Thank god for Friendly Lady and Man, who introduced themselves as Pamela and Rudolpho! As we arrived at the house Pamela said "the whole family are here, and you´re part of the family now so this is your house too." I thanked them for the millionth time, feeling a bit awkward about imposing on their weekend, but knowing that I had no choice but to accept their amazing kindness. Inside the house, I met about twenty of their offspring, neices, nephews and their partners; was sat at a big table and served a huge delicious lunch by... a maid, which seemed very strange at the time (although I´ve since found out that it´s a normal part of Chilean society). After a nap, I met yet more friends who came to join the party. Most people were in their late twenties and early thirties, and daugher "Pamelita" (an affectionate term meaning little Pamela) is 28 and speaks perfect English. I was given Pisco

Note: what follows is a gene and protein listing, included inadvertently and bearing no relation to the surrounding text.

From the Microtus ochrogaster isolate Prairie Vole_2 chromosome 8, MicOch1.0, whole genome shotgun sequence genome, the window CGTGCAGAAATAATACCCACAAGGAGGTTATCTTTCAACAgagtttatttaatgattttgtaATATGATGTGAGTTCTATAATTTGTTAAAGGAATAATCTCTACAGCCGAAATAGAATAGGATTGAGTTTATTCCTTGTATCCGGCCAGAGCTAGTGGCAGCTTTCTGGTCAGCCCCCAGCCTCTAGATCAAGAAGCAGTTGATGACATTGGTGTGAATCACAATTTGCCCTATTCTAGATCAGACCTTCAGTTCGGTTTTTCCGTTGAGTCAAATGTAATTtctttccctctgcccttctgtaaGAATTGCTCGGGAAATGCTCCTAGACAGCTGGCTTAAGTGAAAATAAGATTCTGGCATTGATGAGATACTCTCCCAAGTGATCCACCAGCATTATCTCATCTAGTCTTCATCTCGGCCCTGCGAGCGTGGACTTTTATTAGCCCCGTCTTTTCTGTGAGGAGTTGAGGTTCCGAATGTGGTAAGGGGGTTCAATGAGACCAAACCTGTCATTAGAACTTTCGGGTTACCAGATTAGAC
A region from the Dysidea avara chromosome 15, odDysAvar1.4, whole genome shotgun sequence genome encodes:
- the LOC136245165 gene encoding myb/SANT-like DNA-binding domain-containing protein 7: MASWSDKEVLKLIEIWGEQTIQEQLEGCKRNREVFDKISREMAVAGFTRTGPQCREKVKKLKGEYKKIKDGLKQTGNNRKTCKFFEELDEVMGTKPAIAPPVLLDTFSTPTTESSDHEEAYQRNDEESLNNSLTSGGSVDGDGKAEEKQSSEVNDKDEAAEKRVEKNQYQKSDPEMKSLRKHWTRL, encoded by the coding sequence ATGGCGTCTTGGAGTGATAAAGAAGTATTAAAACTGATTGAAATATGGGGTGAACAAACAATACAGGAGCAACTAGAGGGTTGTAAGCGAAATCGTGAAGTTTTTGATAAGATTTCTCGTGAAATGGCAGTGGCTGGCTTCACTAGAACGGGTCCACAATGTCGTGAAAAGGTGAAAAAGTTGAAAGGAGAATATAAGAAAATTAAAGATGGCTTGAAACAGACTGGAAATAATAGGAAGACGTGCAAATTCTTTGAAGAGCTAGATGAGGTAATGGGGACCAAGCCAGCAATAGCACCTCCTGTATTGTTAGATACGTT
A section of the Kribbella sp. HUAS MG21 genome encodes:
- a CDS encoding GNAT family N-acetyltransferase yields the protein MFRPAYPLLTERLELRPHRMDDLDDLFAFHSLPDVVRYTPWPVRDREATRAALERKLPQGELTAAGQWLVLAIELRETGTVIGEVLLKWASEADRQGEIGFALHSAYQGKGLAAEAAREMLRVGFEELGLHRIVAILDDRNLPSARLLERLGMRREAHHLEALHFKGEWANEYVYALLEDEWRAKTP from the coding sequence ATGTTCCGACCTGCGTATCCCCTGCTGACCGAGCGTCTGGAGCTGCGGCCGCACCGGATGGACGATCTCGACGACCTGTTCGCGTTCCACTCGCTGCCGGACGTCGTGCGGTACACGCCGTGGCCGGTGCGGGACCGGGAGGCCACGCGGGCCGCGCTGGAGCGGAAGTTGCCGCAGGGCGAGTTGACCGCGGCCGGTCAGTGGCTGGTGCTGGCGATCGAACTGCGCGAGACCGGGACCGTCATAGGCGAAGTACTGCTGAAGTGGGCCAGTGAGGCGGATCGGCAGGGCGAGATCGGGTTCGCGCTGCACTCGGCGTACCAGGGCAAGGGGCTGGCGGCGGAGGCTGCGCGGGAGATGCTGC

and coke for the first time, and enjoyed the chance to relax and chat to people. Everyone was in good spirits, and it was exactly what I needed.
is renowned for revolving around the family, and this strong, secure atmosphere was the perfect antidote to being alone and helpless. Although the combination of these two extremes seemed to trigger some kind of mild existential crisis in me... I knew I really didn´t want to have to go home, but started to obsessively think "what am I doing here?!" I knew that I hadn´t come to South America to get pissed in a hostel (as fun as that is, I can do it at home with real friends) and that I wanted to assist post-recession job hunting by learning Spanish and trying to do something to boost the old CV. The typically South American affection between the couples also affected me, as did the three year old grandson, who I felt far too drawn towards! I was scaring myself!
Back in Santiago with Pamela, Rudolpho and Pamelita, I was given my own room, and woke up in the morning to the maid bringing me breakfast in bed! The family went back to work, and it took me several days to recover everything, but they insisted that I didn´t go back to a hostel unless I really wanted to.